Most drivers in Illinois fear being pulled over by a police officer for a DUI stop. Because of Illinois’s implied consent law, drivers must submit a breathalyzer or blood alcohol concentration test. If there is any alcohol or drugs in your system, you risk a criminal conviction.
Illinois DUI convictions can lead to jail time, many hours of community service, huge fines, license suspension, and a permanent criminal record. Even a first DUI conviction can massively affect your future. The only way to protect yourself against the harsh consequences of a DUI conviction and the criminal justice system is to hire an experienced DUI attorney.
At Hirsch Law Group, we have been helping Illinois citizens fight against criminal and traffic offenses for over 20 years. Our team of experienced attorneys has worked as former prosecutors. We have seen the tricks and tactics that prosecutors use to secure a conviction, and we use this insider knowledge to build powerful defenses for all of our clients.
A DUI defense attorney from our law firm will advise you on your legal rights, investigate your case, negotiate on your behalf, and fight to get your charges dropped. Hirsch Law Group takes a unique approach to all criminal defense cases because we care about protecting your future.
Call our law firm today to schedule a free consultation at 815-880-1134.
Illinois DUI Laws
Illinois DUI laws provide it is illegal to drive while under the influence of alcohol or a controlled substance, including prescription drugs. The legal limit for alcohol in the state is 0.08% for regular drivers. 0.04% for commercial drivers, and a no-tolerance policy toward underage drivers.
For marijuana, the legal limit is five nanograms or more of THC per milliliter of blood or ten nanograms per milliliter of your other bodily substance. For other illegal controlled substances, any amount of the illegal substance in a person’s blood can lead to a DUI charge.
The type of DUI criminal charge you face depends on the amount of alcohol or drugs in your system, whether you have any previous DUI convictions, and whether there were aggravating factors, such as the presence of a minor in the motor vehicle or a blood alcohol level higher than 0.16%.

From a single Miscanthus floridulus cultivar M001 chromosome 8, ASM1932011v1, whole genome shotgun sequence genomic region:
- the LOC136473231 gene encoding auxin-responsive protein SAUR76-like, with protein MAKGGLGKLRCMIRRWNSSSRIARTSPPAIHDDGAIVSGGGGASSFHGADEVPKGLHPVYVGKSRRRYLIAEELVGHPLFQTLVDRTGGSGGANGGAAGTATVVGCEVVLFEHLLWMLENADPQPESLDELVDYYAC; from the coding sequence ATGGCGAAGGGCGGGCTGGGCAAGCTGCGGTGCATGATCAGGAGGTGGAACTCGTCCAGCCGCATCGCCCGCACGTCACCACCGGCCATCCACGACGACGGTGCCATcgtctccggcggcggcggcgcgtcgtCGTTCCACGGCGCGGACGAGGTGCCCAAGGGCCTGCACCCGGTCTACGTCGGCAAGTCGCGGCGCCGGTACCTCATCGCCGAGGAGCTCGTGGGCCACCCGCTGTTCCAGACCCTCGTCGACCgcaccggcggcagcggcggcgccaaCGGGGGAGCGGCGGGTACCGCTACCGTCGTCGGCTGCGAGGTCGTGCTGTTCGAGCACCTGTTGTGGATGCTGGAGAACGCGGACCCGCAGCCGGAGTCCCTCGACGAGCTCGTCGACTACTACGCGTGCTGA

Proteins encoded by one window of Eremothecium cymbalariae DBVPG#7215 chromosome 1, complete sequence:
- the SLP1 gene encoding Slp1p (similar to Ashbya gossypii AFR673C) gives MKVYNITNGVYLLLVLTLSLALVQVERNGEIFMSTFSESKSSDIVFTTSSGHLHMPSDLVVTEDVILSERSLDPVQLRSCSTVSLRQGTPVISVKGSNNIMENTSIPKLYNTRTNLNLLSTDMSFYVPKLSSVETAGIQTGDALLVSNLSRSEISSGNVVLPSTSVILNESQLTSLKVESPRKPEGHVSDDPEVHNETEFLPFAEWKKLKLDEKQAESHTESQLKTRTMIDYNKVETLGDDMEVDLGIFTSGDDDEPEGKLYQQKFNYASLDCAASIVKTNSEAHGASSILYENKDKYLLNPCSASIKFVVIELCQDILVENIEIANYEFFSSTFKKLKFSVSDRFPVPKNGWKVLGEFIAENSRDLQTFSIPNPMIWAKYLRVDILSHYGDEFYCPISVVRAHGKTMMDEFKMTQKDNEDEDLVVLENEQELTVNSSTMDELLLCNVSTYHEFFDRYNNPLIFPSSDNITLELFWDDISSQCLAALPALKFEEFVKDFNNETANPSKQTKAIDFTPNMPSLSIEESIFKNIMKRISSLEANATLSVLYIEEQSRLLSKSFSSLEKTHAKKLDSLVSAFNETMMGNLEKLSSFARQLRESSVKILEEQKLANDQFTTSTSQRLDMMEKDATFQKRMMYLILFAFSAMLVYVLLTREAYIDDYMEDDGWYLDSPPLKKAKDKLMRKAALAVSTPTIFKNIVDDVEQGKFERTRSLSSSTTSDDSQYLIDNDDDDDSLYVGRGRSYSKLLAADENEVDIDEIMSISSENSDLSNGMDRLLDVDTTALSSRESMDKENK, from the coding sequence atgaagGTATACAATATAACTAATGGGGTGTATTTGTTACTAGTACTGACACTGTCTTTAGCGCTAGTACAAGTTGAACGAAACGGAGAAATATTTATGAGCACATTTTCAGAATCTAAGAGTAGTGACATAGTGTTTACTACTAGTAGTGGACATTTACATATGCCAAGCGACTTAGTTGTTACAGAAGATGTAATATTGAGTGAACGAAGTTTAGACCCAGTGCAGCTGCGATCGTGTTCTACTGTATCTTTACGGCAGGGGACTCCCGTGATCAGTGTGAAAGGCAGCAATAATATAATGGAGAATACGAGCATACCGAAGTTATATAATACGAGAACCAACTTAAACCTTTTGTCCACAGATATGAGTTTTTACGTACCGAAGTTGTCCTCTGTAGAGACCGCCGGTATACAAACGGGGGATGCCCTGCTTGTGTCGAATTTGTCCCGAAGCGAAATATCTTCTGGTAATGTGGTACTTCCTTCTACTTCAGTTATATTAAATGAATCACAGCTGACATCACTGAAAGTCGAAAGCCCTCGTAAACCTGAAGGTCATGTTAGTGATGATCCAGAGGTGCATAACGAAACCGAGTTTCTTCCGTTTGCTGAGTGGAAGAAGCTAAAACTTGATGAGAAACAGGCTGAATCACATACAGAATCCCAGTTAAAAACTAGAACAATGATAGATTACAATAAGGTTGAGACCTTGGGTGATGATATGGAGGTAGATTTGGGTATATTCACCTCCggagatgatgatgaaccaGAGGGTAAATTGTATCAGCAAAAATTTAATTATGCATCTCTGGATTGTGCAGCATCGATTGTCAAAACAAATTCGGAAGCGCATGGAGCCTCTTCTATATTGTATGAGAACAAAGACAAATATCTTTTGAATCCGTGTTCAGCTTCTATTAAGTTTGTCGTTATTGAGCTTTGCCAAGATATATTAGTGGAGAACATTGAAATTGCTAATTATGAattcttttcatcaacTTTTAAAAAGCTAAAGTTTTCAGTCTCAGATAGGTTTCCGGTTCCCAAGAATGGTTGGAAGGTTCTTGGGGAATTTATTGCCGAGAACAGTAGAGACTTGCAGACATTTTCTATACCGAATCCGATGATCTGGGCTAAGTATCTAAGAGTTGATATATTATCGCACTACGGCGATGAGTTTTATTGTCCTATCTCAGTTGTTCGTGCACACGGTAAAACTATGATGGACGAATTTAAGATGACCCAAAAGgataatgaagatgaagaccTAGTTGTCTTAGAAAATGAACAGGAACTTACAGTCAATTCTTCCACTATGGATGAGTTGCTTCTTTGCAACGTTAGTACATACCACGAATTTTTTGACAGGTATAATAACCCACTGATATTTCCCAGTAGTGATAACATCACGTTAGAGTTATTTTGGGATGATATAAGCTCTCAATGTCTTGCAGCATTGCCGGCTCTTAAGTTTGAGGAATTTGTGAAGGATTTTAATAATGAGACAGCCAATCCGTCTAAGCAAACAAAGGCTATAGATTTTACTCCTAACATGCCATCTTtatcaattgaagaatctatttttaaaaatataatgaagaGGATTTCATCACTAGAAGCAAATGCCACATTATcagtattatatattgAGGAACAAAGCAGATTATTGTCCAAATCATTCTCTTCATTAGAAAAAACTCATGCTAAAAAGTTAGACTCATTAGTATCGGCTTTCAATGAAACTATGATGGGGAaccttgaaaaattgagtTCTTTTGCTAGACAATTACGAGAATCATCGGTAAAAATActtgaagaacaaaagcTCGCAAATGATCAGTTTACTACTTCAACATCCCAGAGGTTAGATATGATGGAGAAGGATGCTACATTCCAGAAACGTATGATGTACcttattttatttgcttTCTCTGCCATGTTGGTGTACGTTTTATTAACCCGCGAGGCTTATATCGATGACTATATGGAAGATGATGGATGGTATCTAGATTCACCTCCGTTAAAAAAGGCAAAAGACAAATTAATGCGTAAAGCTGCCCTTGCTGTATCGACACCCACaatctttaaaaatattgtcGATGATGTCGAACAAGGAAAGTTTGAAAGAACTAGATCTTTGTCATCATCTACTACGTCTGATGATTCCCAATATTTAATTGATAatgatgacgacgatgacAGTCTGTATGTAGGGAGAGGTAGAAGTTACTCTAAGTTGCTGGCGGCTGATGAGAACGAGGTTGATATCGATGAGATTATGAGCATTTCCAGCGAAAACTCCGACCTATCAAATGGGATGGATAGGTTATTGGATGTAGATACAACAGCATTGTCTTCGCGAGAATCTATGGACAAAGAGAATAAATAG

Actual Physical Control
To be convicted of DUI in Illinois, a person must have actual physical control (APC) of the vehicle. Most people think that you can only be convicted of DUI if you were actually driving while under the influence. However, APC refers only to a person’s capability to operate the vehicle. This means that you can be charged with DUI even if you were not driving at the time of the arrest.
Some instances that can amount to APC include:
- Sitting in the driver’s seat of the vehicle
- Sitting in the vehicle with the vehicle key in your pocket or in your bag
- Alone in a vehicle
- Physically capable of operating the vehicle
Is DUI a Traffic Offense or a Criminal Offense?
Driving under the influence of alcohol or drugs is both a traffic offense and a criminal offense. This means that DUI offenders will face both criminal penalties and traffic law penalties for a DUI conviction. Because DUI is considered a serious offense, drivers face a statutory summary suspension of their driver’s license.
The length of the statutory summary suspension period depends on several factors, including whether you refused a breathalyzer or field sobriety test, if you have previous DUI convictions, and if there were any aggravating factors. For a first DUI offense, a convicted person will have their driving privileges automatically suspended for six months. If they refuse to give a breathalyzer or chemical test during a DUI arrest, they will face license suspension for a minimum of one year.
The suspension periods increase depending on the number of previous DUI convictions you have in the past five years. If it is your second offense, you will face statutory summary suspension for one year. This administrative suspension increases to three years for a third offense.
It is possible to apply for a restricted license with an alcohol ignition interlock device (IID) installed on your vehicle. However, this becomes more difficult if you have prior DUI convictions.
Criminal Penalties For DUI Convictions
A person convicted of a DUI in Illinois will also face severe criminal penalties. Unfortunately, the criminal justice system is not light on those who are convicted of drunk driving. Even a first DUI conviction will land you a permanent criminal record that will last forever. There are only very limited circumstances in which you can get a DUI expunged from your record.
First DUI Offense
A first-time DUI is charged as a class A misdemeanor. The penalties imposed for a first-time DUI conviction include up to one year in jail, a maximum fine of $2,500, and automatic license suspension for six months. If it is an aggravated DUI, the charge will be increased to a felony with more severe penalties.
If you were transporting a minor in the vehicle at the time of the offense, you will be sentenced to 140 hours of community service and a mandatory minimum fine of $1,000.